“The love that can be reckoned”

“There’s beggary in the love that can be reckoned,” says Antony confidently in the opening scene of Antony and Cleopatra. It is, indeed, his opening line. This theme of the immeasurability of love echoes throughout Shakespeare’s work: love, true love, is not something that can be reckoned. Rosalind in As You Like It agrees:

O coz, coz, coz, my pretty little coz, that thou didst know how many fathom deep I am in love! But it cannot be sounded; my affection hath an unknown bottom…

It cannot be reckoned, it cannot be sounded, for it is bottomless. At least, its bottom is unknown: as far as our human understanding goes, it is infinitely deep.

Juliet, naturally, is of the same mind:
My bounty is as boundless as the sea,
My love as deep; the more I give to thee
The more I have, for both are infinite.

Infinity is not a number like any other number. Take a finite number from infinity, and it still remains infinite. A whole new set of mathematical rules must be developed if we are to encompass the concept of infinity.

Even Orsino, in Twelfth Night, who has little reason to praise love given how much he suffers for it, compares love to the incalculable infinity of the sea:

O spirit of love! how quick and fresh art thou,
That notwithstanding thy capacity
Receiveth as the sea, nought enters there,
Of what validity and pitch soe’er,
But falls into abatement and low price,
Even in a minute!

That which may be reckoned or sounded, no matter how large, becomes as nothing when it enters the sea, which can neither be reckoned nor sounded. The infinity of love is beyond reckoning, beyond understanding.

A very conspicuous example in Shakespeare of someone who does not understand the nature of love, who feels it can be reckoned, is Lear. In the very opening scene, he declares he will divide his kingdom to his daughters on the basis of how much they love him. Not only does he think love is something that can be measured, he plans to settle the future of the kingdom itself on the basis of this measurement:

Which of you shall we say doth love us most?
That we our largest bounty may extend
Where nature doth with merit challenge.

Love, for Lear, is something that can be reckoned, can be sounded: it is a measurable parameter, weighting factors in a mathematical equation.

Later, he measures love in proportion to the number of personal attendants he is allowed:

I’ll go with thee:
Thy fifty yet doth double five and twenty,
And thou art twice her love.

Here is obviously a man who is spiritually blind, one of those who, as Gloucester later puts it, “will not see because he doth not feel”. But this is where this seeming dichotomy – between, on the one hand, whose who think love can be measured, and those to understand it to be unfathomable – becomes complicated. For Cordelia, the very epitome of selfless and self-sacrificing love, speaks the same language as her father:

I love your majesty
According to my bond; nor more nor less.

Love here is most certainly reckoned, and by the terms of a legally binding bond: and once it is measured, she is prepared to give it precisely, neither more, nor less. A few lines later, she speaks of love as something that can mathematically be divided:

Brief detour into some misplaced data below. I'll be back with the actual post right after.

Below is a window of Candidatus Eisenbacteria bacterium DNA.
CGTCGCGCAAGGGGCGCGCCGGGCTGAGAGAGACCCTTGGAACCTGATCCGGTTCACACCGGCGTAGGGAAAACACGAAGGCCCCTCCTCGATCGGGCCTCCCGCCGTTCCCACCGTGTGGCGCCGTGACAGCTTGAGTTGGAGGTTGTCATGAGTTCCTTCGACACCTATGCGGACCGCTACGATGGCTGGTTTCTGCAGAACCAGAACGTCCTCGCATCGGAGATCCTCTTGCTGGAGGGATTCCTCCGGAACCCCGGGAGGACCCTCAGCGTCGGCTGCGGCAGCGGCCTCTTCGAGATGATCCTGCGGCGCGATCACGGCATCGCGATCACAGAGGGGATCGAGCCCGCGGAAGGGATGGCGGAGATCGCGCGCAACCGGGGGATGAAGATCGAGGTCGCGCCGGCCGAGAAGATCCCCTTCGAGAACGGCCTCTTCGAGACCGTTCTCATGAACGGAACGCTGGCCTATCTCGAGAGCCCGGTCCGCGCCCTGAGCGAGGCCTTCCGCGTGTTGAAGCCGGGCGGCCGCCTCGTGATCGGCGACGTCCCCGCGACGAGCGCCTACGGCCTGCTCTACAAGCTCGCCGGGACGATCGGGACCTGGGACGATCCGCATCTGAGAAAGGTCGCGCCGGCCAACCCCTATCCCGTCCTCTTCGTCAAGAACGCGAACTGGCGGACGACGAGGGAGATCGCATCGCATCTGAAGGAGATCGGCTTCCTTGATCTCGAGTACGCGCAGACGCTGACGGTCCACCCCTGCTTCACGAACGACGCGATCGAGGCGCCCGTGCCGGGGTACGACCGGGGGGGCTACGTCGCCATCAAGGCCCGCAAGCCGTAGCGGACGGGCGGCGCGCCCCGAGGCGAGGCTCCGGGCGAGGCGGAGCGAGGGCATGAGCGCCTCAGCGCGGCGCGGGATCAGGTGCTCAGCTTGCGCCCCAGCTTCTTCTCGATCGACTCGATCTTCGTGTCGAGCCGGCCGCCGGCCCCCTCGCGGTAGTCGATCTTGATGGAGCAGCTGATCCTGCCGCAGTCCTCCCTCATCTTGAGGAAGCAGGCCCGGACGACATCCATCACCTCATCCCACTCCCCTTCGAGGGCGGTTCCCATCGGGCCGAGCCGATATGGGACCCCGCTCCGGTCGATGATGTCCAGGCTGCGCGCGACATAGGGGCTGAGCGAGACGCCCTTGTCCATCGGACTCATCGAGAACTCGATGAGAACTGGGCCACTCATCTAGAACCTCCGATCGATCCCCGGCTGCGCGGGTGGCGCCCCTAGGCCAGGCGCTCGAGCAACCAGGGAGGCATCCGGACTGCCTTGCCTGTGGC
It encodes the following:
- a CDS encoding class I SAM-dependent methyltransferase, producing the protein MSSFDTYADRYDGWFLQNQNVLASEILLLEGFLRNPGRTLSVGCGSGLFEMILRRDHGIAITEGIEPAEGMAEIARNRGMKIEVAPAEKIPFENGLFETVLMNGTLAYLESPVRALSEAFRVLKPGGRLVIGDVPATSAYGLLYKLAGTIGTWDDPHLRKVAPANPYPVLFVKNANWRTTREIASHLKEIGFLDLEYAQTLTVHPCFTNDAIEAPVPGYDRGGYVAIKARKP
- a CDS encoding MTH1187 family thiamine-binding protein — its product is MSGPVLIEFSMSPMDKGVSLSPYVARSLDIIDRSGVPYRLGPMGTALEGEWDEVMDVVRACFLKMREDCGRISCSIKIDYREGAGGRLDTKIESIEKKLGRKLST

Why have my sisters husbands, if they say
They love you all? Haply, when I shall wed,
That lord whose hand must take my plight shall carry
Half my love with him, half my care and duty:
Sure, I shall never marry like my sisters,
To love my father all.

What a far cry this is from Juliet’s contention that the more love she gives, the more she has, “for both are infinite”.

I must confess that I have a problem understanding Cordelia. It is no doubt true that she is irritated, insulted even, by her father’s antics, and is determined not to play his game. There is in her a sense of stubborn pride that actually marks her out to be indeed her father’s daughter. But need she express her disapproval so bluntly? And in open court? She has grown up in this court, after all, and knows the ropes: she knows that a king cannot be humiliated in his own court without severe repercussions. She knows that if she is disowned – as is the most likely outcome of crossing her father so publicly – her beloved father (for he is beloved) will be in the hands of her sisters, whom she knows well. So why does she speak in this manner? And why does she adopt Lear’s language?

Cordelia appears three more times in the rest of the play – that is, apart from her final appearance as a corpse. The first of these appearances is a brief scene in the French camp, and is mainly expository in nature. The next scene she appears in is the famous recognition scene, where Lear recognises his daughter, and, more importantly, recognises her inestimable worth, the inestimable worth of love itself. In this scene, Cordelia seems at first too diffident even to speak to her father (“He wakes; speak to him,” she says to the doctor); and when her father does awake, she speaks very few words (although these very few words include the almost unbearably moving “No cause, no cause”). She does weep, though (“Be your tears wet?” asks Lear.)

Similarly when Lear and Cordelia are imprisoned. Once again, it is Lear who does almost all the talking, while Cordelia is silent. And once again, she weeps (“Wipe thine eyes,” Lear tells her). Cordelia had probably wept in the very first scene also: “With wash’d eyes Cordelia leaves you,” she tells her sisters, although I suppose it can be argued that Cordelia means “with a clear sight” rather than “with tearful eyes”: I think she means both.

So a picture seems to emerge of Cordelia as someone who cannot, as she herself says, “heave [her] heart into [her] mouth” – who lacks the words when most she needs to speak, and who weeps instead. But yet, in that first scene, she isn’t inarticulate: she articulates very clearly indeed. And, strangely, what this paragon of selfless love articulates is articulated in Lear’s own language: she speaks of love as something that can be reckoned, measured, parcelled out, as if it were but a finite number. It’s all very puzzling.

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6 responses to this post.